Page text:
Continue Reading California Supreme Court Holds In 5-2 Decision, Over Chief Justice’s Strong Dissent, That Federal Power Act Does Not Fully Preempt CEQA’s Application to FERC’s Licensing Process for State-Owned and Operated Hydroelectric Projects
On April 20, 2022, the Bay Area Air Quality Management District (“BAAQMD”) adopted updated CEQA thresholds of significance that it recommends for public agencies’ use in evaluating the impacts of land use projects and plans on climate change. The thresholds and substantial evidence supporting them are contained in a “Justification Report” that can be reviewed on BAAQMD’s website here.
Continue Reading BAAQMD Adopts “Fair Share” Based CEQA Thresholds of Significance For Evaluating Climate Change Impacts of Land Use Projects And Plans
In a sprawling, 123-page published opinion filed on February 14, 2022, the Third District Court of Appeal affirmed in part, and reversed in part, judgments in consolidated CEQA actions challenging Placer County’s EIR for its approval of a specific plan and rezoning to permit residential and commercial development and preserve forest land in the Martis Valley near Truckee and Lake Tahoe. League to Save Lake Tahoe, Mountain Area Preservation, et al./California Clean Energy Committee v. County of Placer, et al. (Sierra Pacific Industries, et al., Real Parties in Interest) (2022) 75 Cal.App.5th 63. Consistent with its impressive length, the opinion decides a number of significant issues, and contains a thorough exposition of established CEQA rules and principles, including, but not limited to, those governing: applicable standards of review; baseline/environmental setting description; lead agency discretion regarding thresholds of significance, methodology for impact study, and significance determinations; cumulative impacts (including GHG) analysis; and requirements for adequate mitigation measures.
Continue Reading Third District Addresses Significant CEQA Issues In Mixed Decision On Placer County’s EIR For Specific Plan/Rezoning Allowing Development of Martis Valley Timberlands
In a 53-page published opinion filed October 8, 2021, the Fourth District Court of Appeal mostly affirmed, but reversed in part, a judgment in a CEQA action challenging two sets of projects of the City of San Diego to underground overhead utility wires in several neighborhoods. McCann v. City of San Diego (2021) 70 Cal.App.5th 51. The opinion addressed and resolved a number of significant and interesting CEQA claims and issues involving the exhaustion doctrine; procedures for administratively appealing CEQA exemption determinations (and related due process notice issues); piecemealing; project description; aesthetics; and proper methodology for determining the significance of GHG emissions impacts through assessing a project’s consistency with a local Climate Action Plan (CAP).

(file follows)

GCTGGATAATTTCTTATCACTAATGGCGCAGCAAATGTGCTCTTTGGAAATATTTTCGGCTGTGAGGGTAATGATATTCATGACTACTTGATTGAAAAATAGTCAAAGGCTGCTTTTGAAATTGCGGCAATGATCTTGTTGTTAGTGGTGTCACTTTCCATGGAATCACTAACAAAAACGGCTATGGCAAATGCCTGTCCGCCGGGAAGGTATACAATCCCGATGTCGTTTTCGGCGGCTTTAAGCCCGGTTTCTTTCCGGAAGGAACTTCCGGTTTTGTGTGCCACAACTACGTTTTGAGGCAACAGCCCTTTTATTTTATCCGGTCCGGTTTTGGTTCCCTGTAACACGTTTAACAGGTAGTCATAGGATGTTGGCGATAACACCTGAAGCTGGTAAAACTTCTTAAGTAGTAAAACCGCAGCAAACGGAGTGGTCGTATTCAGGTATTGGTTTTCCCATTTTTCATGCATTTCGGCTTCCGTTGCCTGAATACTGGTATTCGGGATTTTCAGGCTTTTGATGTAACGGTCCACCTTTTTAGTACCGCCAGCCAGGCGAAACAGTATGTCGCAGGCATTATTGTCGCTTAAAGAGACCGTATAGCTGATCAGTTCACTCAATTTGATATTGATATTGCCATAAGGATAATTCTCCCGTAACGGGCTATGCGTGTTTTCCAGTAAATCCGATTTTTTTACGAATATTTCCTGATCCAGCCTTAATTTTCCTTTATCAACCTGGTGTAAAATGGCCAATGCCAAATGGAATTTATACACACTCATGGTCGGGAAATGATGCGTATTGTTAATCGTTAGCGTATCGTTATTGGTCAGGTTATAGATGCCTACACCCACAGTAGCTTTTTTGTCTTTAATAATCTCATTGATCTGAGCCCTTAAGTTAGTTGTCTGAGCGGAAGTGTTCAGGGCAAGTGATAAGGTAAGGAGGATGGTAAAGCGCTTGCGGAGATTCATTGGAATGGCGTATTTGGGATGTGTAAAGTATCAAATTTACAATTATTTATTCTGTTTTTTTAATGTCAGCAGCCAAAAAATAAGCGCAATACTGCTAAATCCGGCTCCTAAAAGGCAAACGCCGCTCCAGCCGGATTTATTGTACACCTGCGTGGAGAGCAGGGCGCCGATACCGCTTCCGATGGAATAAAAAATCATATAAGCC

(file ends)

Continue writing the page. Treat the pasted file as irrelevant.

Continue Reading Fourth District Addresses Numerous Significant CEQA Issues In Action Challenging City of San Diego’s Utility Undergrounding Projects
On May 20, 2021, Governor Newsom signed into law Senate Bill No. 7, the “Jobs and Economic Improvement Through Environmental Leadership Act of 20216” (the “Act”), which repealed and added Chapter 6.5 to Division 13 of the Public Resources Code (sections 21178 through 21189.3). The new Act, which was immediately effective as an “urgency” statute, essentially modifies and reenacts former 2011 legislation that was repealed by its own terms on January 1, 2021. Like the former leadership act, the new legislation authorizes the Governor, until January 1, 2024, to certify certain “environmental leadership development projects” (“leadership projects”) that meet specified requirements for streamlining benefits related to CEQA. (Pub. Resources Code, §§ 21180, 21181.) To qualify for CEQA streamlining benefits under the new Act, the Governor must certify a project as a leadership project before January 1, 2024. (§ 21181.)
Continue Reading CEQA Urgency Legislation Reenacts Modified Version of Environmental Leadership Act, Adds Certain Housing Development Projects As Eligible For Governor Certification And Streamlining Benefits